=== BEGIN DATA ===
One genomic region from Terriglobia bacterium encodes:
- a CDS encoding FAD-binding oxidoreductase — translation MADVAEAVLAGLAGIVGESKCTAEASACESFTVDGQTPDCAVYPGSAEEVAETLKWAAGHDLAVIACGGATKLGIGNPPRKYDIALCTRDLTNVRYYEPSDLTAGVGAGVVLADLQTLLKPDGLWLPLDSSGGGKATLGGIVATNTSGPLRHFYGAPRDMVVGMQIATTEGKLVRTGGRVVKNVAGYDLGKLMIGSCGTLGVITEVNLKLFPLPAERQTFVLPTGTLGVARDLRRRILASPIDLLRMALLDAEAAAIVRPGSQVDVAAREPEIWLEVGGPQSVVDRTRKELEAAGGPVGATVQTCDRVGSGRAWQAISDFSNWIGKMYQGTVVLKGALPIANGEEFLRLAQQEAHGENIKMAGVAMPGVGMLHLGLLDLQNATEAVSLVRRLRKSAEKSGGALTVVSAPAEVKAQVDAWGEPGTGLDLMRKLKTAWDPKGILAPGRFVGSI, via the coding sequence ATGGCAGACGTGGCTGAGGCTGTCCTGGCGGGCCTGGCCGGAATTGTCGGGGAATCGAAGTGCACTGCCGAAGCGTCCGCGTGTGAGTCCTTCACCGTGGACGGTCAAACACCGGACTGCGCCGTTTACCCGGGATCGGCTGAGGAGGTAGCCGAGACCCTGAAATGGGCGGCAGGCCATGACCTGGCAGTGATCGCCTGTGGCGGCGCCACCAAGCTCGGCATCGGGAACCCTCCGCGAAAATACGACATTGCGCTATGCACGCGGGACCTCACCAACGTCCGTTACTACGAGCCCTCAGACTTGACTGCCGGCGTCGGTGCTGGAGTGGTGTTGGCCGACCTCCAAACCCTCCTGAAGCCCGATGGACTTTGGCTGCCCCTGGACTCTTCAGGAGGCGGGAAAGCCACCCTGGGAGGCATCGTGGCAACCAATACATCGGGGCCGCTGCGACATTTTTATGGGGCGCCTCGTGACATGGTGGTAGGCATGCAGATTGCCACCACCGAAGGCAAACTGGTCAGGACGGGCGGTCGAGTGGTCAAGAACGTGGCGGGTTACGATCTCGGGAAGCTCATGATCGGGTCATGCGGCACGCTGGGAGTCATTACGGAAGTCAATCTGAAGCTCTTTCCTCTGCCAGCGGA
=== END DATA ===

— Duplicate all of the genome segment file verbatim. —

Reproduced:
One genomic region from Terriglobia bacterium encodes:
- a CDS encoding FAD-binding oxidoreductase — translation MADVAEAVLAGLAGIVGESKCTAEASACESFTVDGQTPDCAVYPGSAEEVAETLKWAAGHDLAVIACGGATKLGIGNPPRKYDIALCTRDLTNVRYYEPSDLTAGVGAGVVLADLQTLLKPDGLWLPLDSSGGGKATLGGIVATNTSGPLRHFYGAPRDMVVGMQIATTEGKLVRTGGRVVKNVAGYDLGKLMIGSCGTLGVITEVNLKLFPLPAERQTFVLPTGTLGVARDLRRRILASPIDLLRMALLDAEAAAIVRPGSQVDVAAREPEIWLEVGGPQSVVDRTRKELEAAGGPVGATVQTCDRVGSGRAWQAISDFSNWIGKMYQGTVVLKGALPIANGEEFLRLAQQEAHGENIKMAGVAMPGVGMLHLGLLDLQNATEAVSLVRRLRKSAEKSGGALTVVSAPAEVKAQVDAWGEPGTGLDLMRKLKTAWDPKGILAPGRFVGSI, via the coding sequence ATGGCAGACGTGGCTGAGGCTGTCCTGGCGGGCCTGGCCGGAATTGTCGGGGAATCGAAGTGCACTGCCGAAGCGTCCGCGTGTGAGTCCTTCACCGTGGACGGTCAAACACCGGACTGCGCCGTTTACCCGGGATCGGCTGAGGAGGTAGCCGAGACCCTGAAATGGGCGGCAGGCCATGACCTGGCAGTGATCGCCTGTGGCGGCGCCACCAAGCTCGGCATCGGGAACCCTCCGCGAAAATACGACATTGCGCTATGCACGCGGGACCTCACCAACGTCCGTTACTACGAGCCCTCAGACTTGACTGCCGGCGTCGGTGCTGGAGTGGTGTTGGCCGACCTCCAAACCCTCCTGAAGCCCGATGGACTTTGGCTGCCCCTGGACTCTTCAGGAGGCGGGAAAGCCACCCTGGGAGGCATCGTGGCAACCAATACATCGGGGCCGCTGCGACATTTTTATGGGGCGCCTCGTGACATGGTGGTAGGCATGCAGATTGCCACCACCGAAGGCAAACTGGTCAGGACGGGCGGTCGAGTGGTCAAGAACGTGGCGGGTTACGATCTCGGGAAGCTCATGATCGGGTCATGCGGCACGCTGGGAGTCATTACGGAAGTCAATCTGAAGCTCTTTCCTCTGCCAGCGGA